If you could not be an author, what would like to do as a career? After writing the Nantucket Candle Maker Mysteries, I think I’d be very happy to open a candle store in Nantucket. Maybe call it the Wick & Flame?
A garage sale in January is a rare sight, but when Sarah Winston hears from a client about one, she is thrilled. In Sell Low, Sweet Harriet by Sherry Harris, when Sarah is approached by the daughter of a deceased couple, Jeanette Blevins, she is stunned with the amount and quality of the items in the house. (Sell Low, Sweet Harriet will be released by Kensington Publishing Corp. on December 31.) The house is filled with exotic pieces from around the world and almost seems overwhelming. When Sarah learns the couple were retired CIA agents, she wonders what secrets she might find in the house. One thing she discovers is someone else wants to get into the house. The intruder isn't really an intruder, and he introduces himself as Troy, Jeanette's brother. Sarah leaves him alone in the study while she does other sorting. Suddenly she hears a crash and finds Troy on the floor injured. He is taken to the hospital, but the next day he disappears. Sarah discovers he was a Fake Troy after she meets the real brother. But the garage sale isn't the only item Sarah has on her plate. The wife of one of the officers on the base has died and it was originally thought that she slipped on the ice and died of hypothermia. After a thorough investigation, the police determined she was struck on the head, leading them to a murder case. Because of her tangential relationship with the base, Scott Pellner, a police officer for the Ellington Police Department, asks her to quietly listen and report back to him anything of importance. Of course listening isn't in Sarah's vocabulary so she begins to ask questions and finds herself in danger. Another clever mystery with loads of garage sale tips. More Sarah Winston adventures to come.
Vintage aprons, linens and other retro fabrics are so popular now, Iris Buckley decides to open a shop with her newly widowed grandmother in Blueberry Cove, Maine. In Hems & Homicides by Elizabeth Penney, while working on the repairs and renovations at her shop, Ruffles & Bows, Iris is shocked by find a skeleton in the wall of her basement. (Hems & Homicides will be published by St. Martin's Publishing on December 31.) More shocking is the possibility that her grandmother knew the person. It seems Star Moonshine was one of her hippie friends from 40 years ago and the skeleton had on a bandana she always worn. Grammie remembers Star went missing around the Fourth of July and everyone thought she had just wandered away. With the shop closed as a murder investigation site, Iris frets about how she will finish the renovations before her opening, if there even is a Grand Opening. While she waits for the police to finish with the site, she decides to look through her grandmother's old scrapbooks and diaries to determine if in fact the skeleton is Star and who might have killed her. The police seem to be focusing on Grammie as their prime suspect and Iris knows she has to prove someone else committed the crime quickly. When the police clear the shop to reopen, Iris dives into completing the repairs, but before she knows it, another person winds up dead in the store. Sure she is never going to be able to open the shop, she throws herself into the investigation along with her best friend Madison Mason. A well-paced, terrific start to a new series.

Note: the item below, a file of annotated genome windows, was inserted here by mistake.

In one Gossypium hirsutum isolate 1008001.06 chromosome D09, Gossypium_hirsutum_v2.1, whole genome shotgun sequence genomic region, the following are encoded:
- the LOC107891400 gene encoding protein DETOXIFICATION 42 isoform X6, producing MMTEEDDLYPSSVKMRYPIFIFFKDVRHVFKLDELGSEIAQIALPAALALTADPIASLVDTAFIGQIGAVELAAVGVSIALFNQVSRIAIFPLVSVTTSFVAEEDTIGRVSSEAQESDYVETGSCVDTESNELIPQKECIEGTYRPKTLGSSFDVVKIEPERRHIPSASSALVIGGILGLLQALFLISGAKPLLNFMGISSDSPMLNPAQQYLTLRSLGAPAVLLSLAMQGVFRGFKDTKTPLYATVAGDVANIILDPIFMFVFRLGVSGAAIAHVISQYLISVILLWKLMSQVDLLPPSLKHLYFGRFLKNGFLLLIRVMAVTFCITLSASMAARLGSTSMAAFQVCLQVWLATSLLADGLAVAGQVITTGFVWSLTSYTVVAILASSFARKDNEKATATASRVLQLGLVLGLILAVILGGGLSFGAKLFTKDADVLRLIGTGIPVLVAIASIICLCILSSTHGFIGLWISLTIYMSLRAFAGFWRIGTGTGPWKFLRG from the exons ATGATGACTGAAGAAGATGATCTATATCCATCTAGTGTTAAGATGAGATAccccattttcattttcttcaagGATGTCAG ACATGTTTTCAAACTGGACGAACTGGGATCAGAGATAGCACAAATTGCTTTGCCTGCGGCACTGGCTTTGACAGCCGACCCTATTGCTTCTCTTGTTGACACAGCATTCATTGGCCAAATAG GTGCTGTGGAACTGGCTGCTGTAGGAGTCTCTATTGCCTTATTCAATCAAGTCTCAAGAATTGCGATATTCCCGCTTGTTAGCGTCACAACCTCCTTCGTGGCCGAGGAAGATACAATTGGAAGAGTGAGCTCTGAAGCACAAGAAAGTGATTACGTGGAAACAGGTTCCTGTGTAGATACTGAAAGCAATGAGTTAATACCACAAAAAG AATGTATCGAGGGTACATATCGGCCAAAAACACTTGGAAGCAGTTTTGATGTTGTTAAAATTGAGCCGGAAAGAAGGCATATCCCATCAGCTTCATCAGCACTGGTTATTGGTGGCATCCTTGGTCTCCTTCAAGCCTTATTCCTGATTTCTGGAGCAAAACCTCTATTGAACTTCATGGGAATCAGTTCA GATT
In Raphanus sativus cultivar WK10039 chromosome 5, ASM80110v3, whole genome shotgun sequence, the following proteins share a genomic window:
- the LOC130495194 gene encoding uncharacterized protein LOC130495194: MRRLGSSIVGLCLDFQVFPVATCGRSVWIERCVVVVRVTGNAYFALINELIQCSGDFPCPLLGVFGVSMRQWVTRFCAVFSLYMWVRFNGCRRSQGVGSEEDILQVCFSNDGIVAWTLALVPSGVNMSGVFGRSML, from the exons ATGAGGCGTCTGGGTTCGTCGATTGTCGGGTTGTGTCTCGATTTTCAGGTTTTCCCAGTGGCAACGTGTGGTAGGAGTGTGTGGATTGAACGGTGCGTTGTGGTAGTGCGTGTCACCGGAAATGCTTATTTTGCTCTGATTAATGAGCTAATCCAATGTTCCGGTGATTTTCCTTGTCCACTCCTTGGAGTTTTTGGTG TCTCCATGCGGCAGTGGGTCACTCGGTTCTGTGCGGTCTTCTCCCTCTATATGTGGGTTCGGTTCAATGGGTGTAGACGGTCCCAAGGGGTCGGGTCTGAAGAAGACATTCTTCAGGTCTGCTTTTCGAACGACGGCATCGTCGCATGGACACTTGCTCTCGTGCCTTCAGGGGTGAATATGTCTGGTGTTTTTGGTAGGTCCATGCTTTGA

Editor's note: Attendees at Malice Domestic earlier in the spring received a copy of This Tender Land along with many mystery books. As I am such a mystery snob and pretty much only read mysteries, I wasn't going to bring This Tender Land home with me, but when I read the back cover I was intrigued. I am so happy I did.
My guest reviewer is Denise Kainrath, a reader of many more genres than I am. Thanks to Denise for her lovely review and thanks to William Kent Krueger for a wonderful journey down the Mississippi.
This Tender Land by William Kent Krueger will go down as my favorite book of 2019. After a reading rut in late fall, I found myself needing a book that would help warm my heart with its vivid descriptions, lovable characters and page-turning imagery.
This Tender Land was one part Huckleberry Finn, another part Where the
Crawdads Sing, and nothing short of enjoyable. Two orphaned white boys end up at a Native American reformation school in northern Minnesota, where they are mistreated alongside children from native tribes across the country. A traumatic series of events has the two young boys on the run, accompanied by Mose, their mute Sioux friend, and a newly orphaned little girl.
The group sets off down the river in a borrowed canoe, hoping to make it to St. Louis by way of the Mississippi River. The brothers are certain that there is a better life for their newly-minted family, and they meet quite the cast of characters along the way.
As I was reading this, I could hear the crickets chirping, water splashing and feel the heat of the summer sun on my face. The storytelling in this book is one for the ages, and definitely warrants an auto-buy for anything that William Kent Krueger writes in the future.
This book is perfect for any reader on your Christmas list, or even for yourself. I read this snuggled with with a blanket and a caramel apple spice latte from Starbucks and have no complaints. If you enjoyed the isolation and resiliency found in Where the Crawdads Sing, this is a book you are sure to love.